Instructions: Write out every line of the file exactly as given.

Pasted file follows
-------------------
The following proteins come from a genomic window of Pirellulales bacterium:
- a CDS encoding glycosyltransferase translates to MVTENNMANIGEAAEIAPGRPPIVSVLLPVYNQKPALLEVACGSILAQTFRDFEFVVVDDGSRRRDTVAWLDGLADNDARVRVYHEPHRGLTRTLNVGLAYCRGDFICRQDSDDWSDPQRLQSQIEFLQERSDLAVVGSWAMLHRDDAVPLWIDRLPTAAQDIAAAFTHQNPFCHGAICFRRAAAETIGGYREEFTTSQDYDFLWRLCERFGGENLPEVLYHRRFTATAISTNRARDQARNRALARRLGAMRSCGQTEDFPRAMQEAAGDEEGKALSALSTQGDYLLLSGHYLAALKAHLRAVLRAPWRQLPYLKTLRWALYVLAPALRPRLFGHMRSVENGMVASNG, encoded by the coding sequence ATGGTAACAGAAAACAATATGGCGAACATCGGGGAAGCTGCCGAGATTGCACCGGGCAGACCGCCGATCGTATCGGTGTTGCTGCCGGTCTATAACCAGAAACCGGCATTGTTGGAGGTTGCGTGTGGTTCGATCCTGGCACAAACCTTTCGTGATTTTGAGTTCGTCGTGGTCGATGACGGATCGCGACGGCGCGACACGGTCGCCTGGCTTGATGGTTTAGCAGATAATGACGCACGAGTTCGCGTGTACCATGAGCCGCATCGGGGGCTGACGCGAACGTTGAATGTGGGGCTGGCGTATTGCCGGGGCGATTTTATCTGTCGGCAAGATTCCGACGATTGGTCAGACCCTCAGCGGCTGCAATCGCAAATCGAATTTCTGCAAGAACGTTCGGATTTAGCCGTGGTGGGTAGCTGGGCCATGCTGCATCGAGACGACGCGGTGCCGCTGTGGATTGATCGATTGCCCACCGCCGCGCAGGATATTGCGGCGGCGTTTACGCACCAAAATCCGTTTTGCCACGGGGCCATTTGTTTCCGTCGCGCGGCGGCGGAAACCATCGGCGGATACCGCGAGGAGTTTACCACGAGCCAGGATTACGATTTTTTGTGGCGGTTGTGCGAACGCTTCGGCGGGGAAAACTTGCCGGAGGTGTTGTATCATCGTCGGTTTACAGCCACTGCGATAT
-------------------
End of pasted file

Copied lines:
The following proteins come from a genomic window of Pirellulales bacterium:
- a CDS encoding glycosyltransferase translates to MVTENNMANIGEAAEIAPGRPPIVSVLLPVYNQKPALLEVACGSILAQTFRDFEFVVVDDGSRRRDTVAWLDGLADNDARVRVYHEPHRGLTRTLNVGLAYCRGDFICRQDSDDWSDPQRLQSQIEFLQERSDLAVVGSWAMLHRDDAVPLWIDRLPTAAQDIAAAFTHQNPFCHGAICFRRAAAETIGGYREEFTTSQDYDFLWRLCERFGGENLPEVLYHRRFTATAISTNRARDQARNRALARRLGAMRSCGQTEDFPRAMQEAAGDEEGKALSALSTQGDYLLLSGHYLAALKAHLRAVLRAPWRQLPYLKTLRWALYVLAPALRPRLFGHMRSVENGMVASNG, encoded by the coding sequence ATGGTAACAGAAAACAATATGGCGAACATCGGGGAAGCTGCCGAGATTGCACCGGGCAGACCGCCGATCGTATCGGTGTTGCTGCCGGTCTATAACCAGAAACCGGCATTGTTGGAGGTTGCGTGTGGTTCGATCCTGGCACAAACCTTTCGTGATTTTGAGTTCGTCGTGGTCGATGACGGATCGCGACGGCGCGACACGGTCGCCTGGCTTGATGGTTTAGCAGATAATGACGCACGAGTTCGCGTGTACCATGAGCCGCATCGGGGGCTGACGCGAACGTTGAATGTGGGGCTGGCGTATTGCCGGGGCGATTTTATCTGTCGGCAAGATTCCGACGATTGGTCAGACCCTCAGCGGCTGCAATCGCAAATCGAATTTCTGCAAGAACGTTCGGATTTAGCCGTGGTGGGTAGCTGGGCCATGCTGCATCGAGACGACGCGGTGCCGCTGTGGATTGATCGATTGCCCACCGCCGCGCAGGATATTGCGGCGGCGTTTACGCACCAAAATCCGTTTTGCCACGGGGCCATTTGTTTCCGTCGCGCGGCGGCGGAAACCATCGGCGGATACCGCGAGGAGTTTACCACGAGCCAGGATTACGATTTTTTGTGGCGGTTGTGCGAACGCTTCGGCGGGGAAAACTTGCCGGAGGTGTTGTATCATCGTCGGTTTACAGCCACTGCGATAT